American Heritage® Dictionary of the English Language, Fourth Edition
- n. A feather-leaved Central American palm (Orbignya cohune) having hard-shelled fruits that yield a useful oil.
Century Dictionary and Cyclopedia
- n. A pinnately leaved palm, Attalea Cohune, native of Central America. The fruit yields oil and is used in the same manner as the ivory-nut for turning small articles. See Attalea and corozo, 1.
GNU Webster's 1913
- A Central and South American pinnate-leaved palm (Attalea cohune), the very large and hard nuts of which are turned to make fancy articles, and also yield an oil used as a substitute for coconut oil.
- n. tropical American feather palm whose large nuts yield valuable oil and a kind of vegetable ivory
- Spanish, perhaps from Miskito ókhún. (Wiktionary)
- New Latin, perhaps from American Spanish, from Mosquito ókhún. (American Heritage® Dictionary of the English Language, Fourth Edition)
“The pine trees are larger and numerous, and the pine forest intersects other formations of interest such as rainforest, cohune palm (corozal), cactus associations, and others.”
“Pictured here is the Mayan ruin Xunantunich, notice the large cohune palms on the right side.”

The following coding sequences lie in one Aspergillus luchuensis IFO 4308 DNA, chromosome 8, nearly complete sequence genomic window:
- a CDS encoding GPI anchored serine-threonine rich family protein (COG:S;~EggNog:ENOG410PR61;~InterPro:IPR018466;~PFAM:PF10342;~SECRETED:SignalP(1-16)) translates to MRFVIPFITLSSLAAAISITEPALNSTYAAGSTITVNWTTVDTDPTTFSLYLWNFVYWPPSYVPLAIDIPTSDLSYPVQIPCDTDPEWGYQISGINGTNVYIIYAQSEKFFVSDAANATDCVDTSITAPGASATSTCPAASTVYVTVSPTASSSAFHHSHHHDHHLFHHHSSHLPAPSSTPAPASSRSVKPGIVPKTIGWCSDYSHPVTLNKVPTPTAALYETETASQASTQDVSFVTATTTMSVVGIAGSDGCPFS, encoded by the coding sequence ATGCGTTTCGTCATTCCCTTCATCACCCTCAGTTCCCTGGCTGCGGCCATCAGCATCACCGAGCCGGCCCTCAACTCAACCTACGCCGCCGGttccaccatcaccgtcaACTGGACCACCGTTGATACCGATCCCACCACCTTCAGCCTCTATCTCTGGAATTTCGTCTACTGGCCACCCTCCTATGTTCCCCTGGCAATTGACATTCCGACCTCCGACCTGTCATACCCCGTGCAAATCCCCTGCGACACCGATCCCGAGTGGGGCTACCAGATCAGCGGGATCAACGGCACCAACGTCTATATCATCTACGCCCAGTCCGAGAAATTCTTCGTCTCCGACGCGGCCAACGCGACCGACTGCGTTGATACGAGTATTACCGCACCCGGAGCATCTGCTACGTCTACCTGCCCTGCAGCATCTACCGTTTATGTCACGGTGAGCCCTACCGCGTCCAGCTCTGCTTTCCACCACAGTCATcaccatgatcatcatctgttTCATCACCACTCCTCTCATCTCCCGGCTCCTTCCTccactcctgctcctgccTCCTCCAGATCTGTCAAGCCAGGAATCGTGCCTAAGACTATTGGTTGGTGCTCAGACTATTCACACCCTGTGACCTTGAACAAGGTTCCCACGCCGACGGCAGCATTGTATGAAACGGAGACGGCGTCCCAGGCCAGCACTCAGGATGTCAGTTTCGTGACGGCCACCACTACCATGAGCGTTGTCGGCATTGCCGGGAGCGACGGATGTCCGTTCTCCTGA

“The cohune palm is probably the most important tree to the Mayans.”
“I learned much about the Cohune Palm Orbignya cohune in an activity building session with the other teachers.”
“My group performed a drama scene in which we transformed into a cohune palm and each presented a short dialogue about the different tree parts and their uses.”
“- Cohune, Orbignya cohune, growing in Central America, the nuts containing a kernel with 60 % oil comparable to coconut oil,”
“_Cohune-nut oil_ is produced from the nuts of the cohune palm, which flourishes in British Honduras.”
“Define the uses of partridge canes and cohune oil.”
“-- This palm furnishes Cahoun nuts, from which is extracted cohune oil, used as a burning oil, for which purpose it is superior to cocoanut oil.”
“Overhead the wind whistled through the tall cohune palms.”
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